The EPA has put into effect large regulations that will cost businesses and consumers tens of billions of dollars in the last few years. The Republican Party believes that these regulations are creating regulatory uncertainty, preventing new projects from moving forward, discouraging investment, and preventing job creation. Republicans want to see an end to the EPA participating in “sue and settle” suits, which end up expanding the Agency’s regulatory activities against the wishes of Congress and the people. They believe litigation under that nation’s environmental laws should be entirely transparent, and would also like to see full transparency in all EPA regulations, and their impact on jobs and the economy. This includes advance notice to any state or local governments, as well as tribes, businesses, landowners, and the public, who could be adversely affected by new regulations. Legislation that would ensure a cumulative analysis of EPA regulations is fully supported by republicans. Republicans are against the EPA’s revoking of current permits, and wish to see new greenhouse gas regulations by the EPA stopped by congress, because they would only harm the economy and threaten jobs.
Republicans support the development of renewable energy sources, but not if taxpayers have to pay for it. Market-based development of renewable energy, such as partnerships between traditional energy industries and renewable energy industries, can allow a more aggressive development of alternative energy sources such as wind, hydro, solar, biomass, geothermal, and tidal energy, without hindering the economy. While Republicans thoroughly support the development of these energy sources, they do not support their development at the expense of the country’s economy. The Party believes that the current administration should not have limited hydraulic fracturing, but supported its development as an energy industry.
The Republican Party believes that America needs to develop energy independence. Using America’s natural resources will create jobs, and get us out from under the thumbs of large oil nations. In light of this goal, Republicans support the exploitation of domestic oil sources such as the Outer Continental Shelf and Arctic National Wildlife Refuge, and support the approval of continuing the Keystone Pipeline project. Many criticize Republicans for these efforts, stating that the party is against the environment, and is ignoring the need for alternative energy sources. However, Republicans look at it as an economical issue as well as an environmental one. If we develop our country’s own resources, we will be sparking economic growth, which will give the country the financial resources it needs to work towards renewable energy sources.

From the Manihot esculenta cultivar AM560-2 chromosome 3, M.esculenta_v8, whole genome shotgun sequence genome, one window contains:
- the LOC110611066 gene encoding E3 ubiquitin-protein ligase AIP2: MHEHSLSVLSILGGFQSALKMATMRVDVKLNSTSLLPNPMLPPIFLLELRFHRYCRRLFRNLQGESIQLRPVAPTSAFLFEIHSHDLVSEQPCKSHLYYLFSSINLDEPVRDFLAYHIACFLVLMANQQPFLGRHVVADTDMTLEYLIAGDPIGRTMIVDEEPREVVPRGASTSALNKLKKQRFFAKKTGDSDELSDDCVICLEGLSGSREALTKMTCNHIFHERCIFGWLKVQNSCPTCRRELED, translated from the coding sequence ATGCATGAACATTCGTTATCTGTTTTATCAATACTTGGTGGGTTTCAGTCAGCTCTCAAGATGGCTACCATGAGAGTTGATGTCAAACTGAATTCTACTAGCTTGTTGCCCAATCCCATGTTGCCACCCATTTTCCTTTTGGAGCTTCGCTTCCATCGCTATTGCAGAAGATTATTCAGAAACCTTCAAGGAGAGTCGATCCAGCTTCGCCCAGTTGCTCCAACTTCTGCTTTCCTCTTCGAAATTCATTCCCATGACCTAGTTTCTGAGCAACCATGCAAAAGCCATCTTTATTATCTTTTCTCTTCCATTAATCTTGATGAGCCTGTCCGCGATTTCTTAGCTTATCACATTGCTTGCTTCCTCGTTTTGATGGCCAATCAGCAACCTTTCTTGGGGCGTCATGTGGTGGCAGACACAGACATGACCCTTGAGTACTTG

As stated above, Republicans, especially currently, are gaining a bad name for their efforts to develop domestic oil resources. Democrats state that Republicans are turning a blind eye to climate change, and are against renewable energy sources. However, Republicans simply seek a balancing of priorities. While Democrats would have the country pursue cleaner energy sources before developing the Outer Continental Shelf and Arctic National Wildlife Refuge, or continue with the Keystone Pipeline, the money to pay for these renewable energy products would then come from taxpayer’s pockets. In our current economic state, this type of development is not sustainable, according to Republicans. Projects such as domestic oil development will create jobs for Americans, which will then further stimulate the economy. Energy independence would temporarily put environmental agendas on the sideline. However, in the long run, it would foster economic growth, which then can go hand in hand with these environmental agendas.
Democrats are especially critical of the current sway in environmental priorities on the part of republicans. The 2008 Republican Party platform called for a good deal of environmental reform, supporting clean energy and reduced emissions. The 2012 Republican Party platform called for energy independence and a reform of the EPA. Democrats, and a good deal of the general public, seem to see this as republicans abandoning environmental concerns. While many say that climate change and a clean environment have disappeared from the party’s agenda, it is more the case that the party has simply moved these issues to a lower priority level, in wake of economic issues. Republicans do not see their efforts to pursue the use of oil temporarily as environmentally harmful, but rather as demanding a balance between the sustainability of the environment and the sustainability of the economy. In the last election, Mitt Romney stated, “President Obama promised to slow the rise of the oceans and to heal the planet. My promise is to help you and your family.” This sums up where Republicans are coming from. The economy needs help, first and foremost. Once that has been healed, the country can and should focus more on environmental issues. But without the money, how can we develop new energy techniques?